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Modern JavaScript

Best of Modern JavaScript — Loops and Array.from

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Since 2015, JavaScript has improved immensely.

It’s much more pleasant to use it now than ever.

In this article, we’ll look at the for-of loop and the Array.from method.

Iterating with Existing Variables, Object Properties, and Array Elements

We can iterate with variables that have already been defined.

For instance, we can write:

let x;
for (x of [1, 2, 3]) {
  console.log(x);
}

We assign the array entry to x , which is defined before the loop block.

We can also iterate with an object property.

For example, we can write:

const obj = {};
for (obj.foo of [1, 2, 3]) {
  console.log(obj.foo);
}

We defined obj outside the loop and attached the foo property to it.

We can also iterate with an array element:

const arr = [];
for (arr[0] of [1, 2, 3]) {
  console.log(arr[0]);
}

We set the first entry of arr as we loop through it.

Iterating with a Destructuring Pattern

We can iterate with the destructuring pattern.

For example, we can write:

const map = new Map().set(1, 'foo').set(2, 'bar');
for (const [key, value] of map) {
  console.log(key, value);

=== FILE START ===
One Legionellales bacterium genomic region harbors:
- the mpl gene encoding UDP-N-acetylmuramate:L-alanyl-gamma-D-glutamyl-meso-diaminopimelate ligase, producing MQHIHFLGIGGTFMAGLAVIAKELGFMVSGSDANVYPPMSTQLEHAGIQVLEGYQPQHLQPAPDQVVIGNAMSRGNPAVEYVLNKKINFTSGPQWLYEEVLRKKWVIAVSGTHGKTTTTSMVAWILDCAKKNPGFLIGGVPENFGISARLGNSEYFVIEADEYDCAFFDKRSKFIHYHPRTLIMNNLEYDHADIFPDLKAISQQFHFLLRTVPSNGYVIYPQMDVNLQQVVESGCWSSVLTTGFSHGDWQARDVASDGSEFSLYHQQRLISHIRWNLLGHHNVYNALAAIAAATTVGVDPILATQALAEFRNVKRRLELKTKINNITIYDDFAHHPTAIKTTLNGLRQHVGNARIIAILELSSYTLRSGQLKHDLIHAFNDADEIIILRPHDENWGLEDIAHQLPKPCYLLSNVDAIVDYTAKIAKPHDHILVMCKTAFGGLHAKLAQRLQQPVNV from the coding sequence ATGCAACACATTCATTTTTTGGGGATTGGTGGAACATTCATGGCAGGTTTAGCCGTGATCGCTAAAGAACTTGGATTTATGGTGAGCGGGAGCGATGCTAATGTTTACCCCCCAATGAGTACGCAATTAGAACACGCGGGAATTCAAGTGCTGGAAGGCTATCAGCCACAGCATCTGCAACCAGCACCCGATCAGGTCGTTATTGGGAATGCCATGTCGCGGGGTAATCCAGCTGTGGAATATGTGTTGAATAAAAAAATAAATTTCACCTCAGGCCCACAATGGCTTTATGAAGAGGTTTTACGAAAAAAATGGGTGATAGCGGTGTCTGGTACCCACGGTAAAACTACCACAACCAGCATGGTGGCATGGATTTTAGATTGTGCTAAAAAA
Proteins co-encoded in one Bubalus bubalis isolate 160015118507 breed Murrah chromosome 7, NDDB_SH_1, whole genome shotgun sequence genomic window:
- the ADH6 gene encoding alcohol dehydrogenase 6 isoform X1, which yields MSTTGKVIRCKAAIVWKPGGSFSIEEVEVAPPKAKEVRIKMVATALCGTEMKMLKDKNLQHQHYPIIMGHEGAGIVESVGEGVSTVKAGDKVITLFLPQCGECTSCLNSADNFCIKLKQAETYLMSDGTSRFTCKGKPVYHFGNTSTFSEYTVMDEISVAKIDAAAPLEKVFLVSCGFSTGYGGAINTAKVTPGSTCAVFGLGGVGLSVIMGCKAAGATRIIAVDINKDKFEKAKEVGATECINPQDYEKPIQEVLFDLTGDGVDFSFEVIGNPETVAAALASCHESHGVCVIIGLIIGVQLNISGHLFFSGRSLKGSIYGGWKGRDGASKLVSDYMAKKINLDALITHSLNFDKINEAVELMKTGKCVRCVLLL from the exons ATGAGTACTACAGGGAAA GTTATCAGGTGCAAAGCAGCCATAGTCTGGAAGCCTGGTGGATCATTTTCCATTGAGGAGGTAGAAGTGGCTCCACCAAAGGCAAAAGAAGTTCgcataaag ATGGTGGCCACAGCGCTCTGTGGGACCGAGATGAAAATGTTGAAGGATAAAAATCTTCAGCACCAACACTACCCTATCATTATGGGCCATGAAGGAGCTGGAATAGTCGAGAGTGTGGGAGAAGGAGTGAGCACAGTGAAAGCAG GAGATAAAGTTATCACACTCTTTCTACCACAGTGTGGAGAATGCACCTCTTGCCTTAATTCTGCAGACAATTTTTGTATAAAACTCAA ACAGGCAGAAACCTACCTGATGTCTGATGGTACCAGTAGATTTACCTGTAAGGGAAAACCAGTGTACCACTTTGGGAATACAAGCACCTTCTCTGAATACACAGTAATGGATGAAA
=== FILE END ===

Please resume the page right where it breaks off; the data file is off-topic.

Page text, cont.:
}

We create a Map instance with the key and value.

Then we can loop through it with the key and value destructured from each map entry.

And then we can use it anywhere in the loop body.

We can do the same with array.entries() it returns an array with entries with the [key, value] pattern.

For example, we can write:

const arr = ['foo', 'bar', 'baz'];
for (const [key, value] of arr.entries()) {
  console.log(key, value);
}

Then we destructured the return entries and log them.

New Array Features

The Array constructor gained various instance and static methods with ES6.

New Static Array Methods

One of the new static Array method includes the Array.from method.

It takes an array-like or iterable object and returns an array.

For example, we can write:

const arrayLike = {
  length: 2,
  0: 'foo',
  1: 'bar'
};

const arr = Array.from(arrayLike);
for (const a of arr) {
  console.log(a);
}

We convert the arrayLike object into an array with the Array.from method.

An array-like object is one with the length property and numeric indexes.

We can’t use these kinds of object with the for-of loop.

So if we write:

const arrayLike = {
  length: 2,
  0: 'foo',
  1: 'bar'
};

for (const a of arrayLike) {
  console.log(a);
}

We’ll get the error ‘Uncaught TypeError: arrayLike is not iterable’.

We can also convert iterable objects to arrays with Array.from .

For instance, given the following HTML:

<div>
  foo
</div>
<div>
  bar
</div>
<div>
  baz
</div>

We can get a NodeList with the div nodes, convert it to an array, and the loop through it.

For instance, we can write:

const divs = document.querySelectorAll('div');

for (const d of Array.from(divs)) {
  console.log(d.textContent);
}

We call Array.from to convert the NodeList to an array.

And then we can use it with the for-of loop.

This is different from the old way, where we call slice with the call method:

const divs = document.querySelectorAll('div');
const arr = Array.prototype.slice.call(divs);
for (const d of arr) {
  console.log(d.textContent);
}

Conclusion

We can use the for-of loop with various kinds of variables.

Also, the Array.from lets us convert an array-like or iterable object to an array.

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